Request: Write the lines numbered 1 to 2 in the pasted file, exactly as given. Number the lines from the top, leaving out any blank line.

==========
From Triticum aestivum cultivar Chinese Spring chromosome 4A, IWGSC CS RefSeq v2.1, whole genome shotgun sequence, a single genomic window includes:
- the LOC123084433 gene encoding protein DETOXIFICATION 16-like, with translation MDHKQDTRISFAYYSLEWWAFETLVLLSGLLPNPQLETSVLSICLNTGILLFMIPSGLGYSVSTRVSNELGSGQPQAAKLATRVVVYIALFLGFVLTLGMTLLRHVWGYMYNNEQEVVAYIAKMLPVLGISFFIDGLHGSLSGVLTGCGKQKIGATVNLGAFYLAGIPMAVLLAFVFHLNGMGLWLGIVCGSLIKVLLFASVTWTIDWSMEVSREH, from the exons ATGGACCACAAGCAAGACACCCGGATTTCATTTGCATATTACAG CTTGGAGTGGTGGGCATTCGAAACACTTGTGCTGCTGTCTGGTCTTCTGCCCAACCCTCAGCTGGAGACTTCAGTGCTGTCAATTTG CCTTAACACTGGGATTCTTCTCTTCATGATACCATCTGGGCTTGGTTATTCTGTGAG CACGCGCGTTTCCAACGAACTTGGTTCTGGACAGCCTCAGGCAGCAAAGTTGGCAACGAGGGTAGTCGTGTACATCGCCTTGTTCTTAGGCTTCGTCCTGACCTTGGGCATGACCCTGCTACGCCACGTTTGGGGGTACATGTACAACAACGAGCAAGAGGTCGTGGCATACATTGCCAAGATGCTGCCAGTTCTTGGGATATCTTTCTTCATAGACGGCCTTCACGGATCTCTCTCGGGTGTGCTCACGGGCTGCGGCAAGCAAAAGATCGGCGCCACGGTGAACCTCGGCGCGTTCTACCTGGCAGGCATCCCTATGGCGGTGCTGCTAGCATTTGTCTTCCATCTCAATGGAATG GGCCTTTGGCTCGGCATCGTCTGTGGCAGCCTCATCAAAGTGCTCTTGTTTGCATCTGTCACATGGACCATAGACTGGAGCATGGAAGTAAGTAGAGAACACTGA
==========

From Triticum aestivum cultivar Chinese Spring chromosome 4A, IWGSC CS RefSeq v2.1, whole genome shotgun sequence, a single genomic window includes:
- the LOC123084433 gene encoding protein DETOXIFICATION 16-like, with translation MDHKQDTRISFAYYSLEWWAFETLVLLSGLLPNPQLETSVLSICLNTGILLFMIPSGLGYSVSTRVSNELGSGQPQAAKLATRVVVYIALFLGFVLTLGMTLLRHVWGYMYNNEQEVVAYIAKMLPVLGISFFIDGLHGSLSGVLTGCGKQKIGATVNLGAFYLAGIPMAVLLAFVFHLNGMGLWLGIVCGSLIKVLLFASVTWTIDWSMEVSREH, from the exons ATGGACCACAAGCAAGACACCCGGATTTCATTTGCATATTACAG CTTGGAGTGGTGGGCATTCGAAACACTTGTGCTGCTGTCTGGTCTTCTGCCCAACCCTCAGCTGGAGACTTCAGTGCTGTCAATTTG CCTTAACACTGGGATTCTTCTCTTCATGATACCATCTGGGCTTGGTTATTCTGTGAG CACGCGCGTTTCCAACGAACTTGGTTCTGGACAGCCTCAGGCAGCAAAGTTGGCAACGAGGGTAGTCGTGTACATCGCCTTGTTCTTAGGCTTCGTCCTGACCTTGGGCATGACCCTGCTACGCCACGTTTGGGGGTACATGTACAACAACGAGCAAGAGGTCGTGGCATACATTGCCAAGATGCTGCCAGTTCTTGGGATATCTTTCTTCATAGACGGCCTTCACGGATCTCTCTCGGGTGTGCTCACGGGCTGCGGCAAGCAAAAGATCGGCGCCACGGTGAACCTCGGCGCGTTCTACCTGGCAGGCATCCCTATGGCGGTGCTGCTAGCATTTGTCTTCCATCTCAATGGAATG GGCCTTTGGCTCGGCATCGTCTGTGGCAGCCTCATCAAAGTGCTCTTGTTTGCATCTGTCACATGGACCATAGACTGGAGCATGGAAGTAAGTAGAGAACACTGA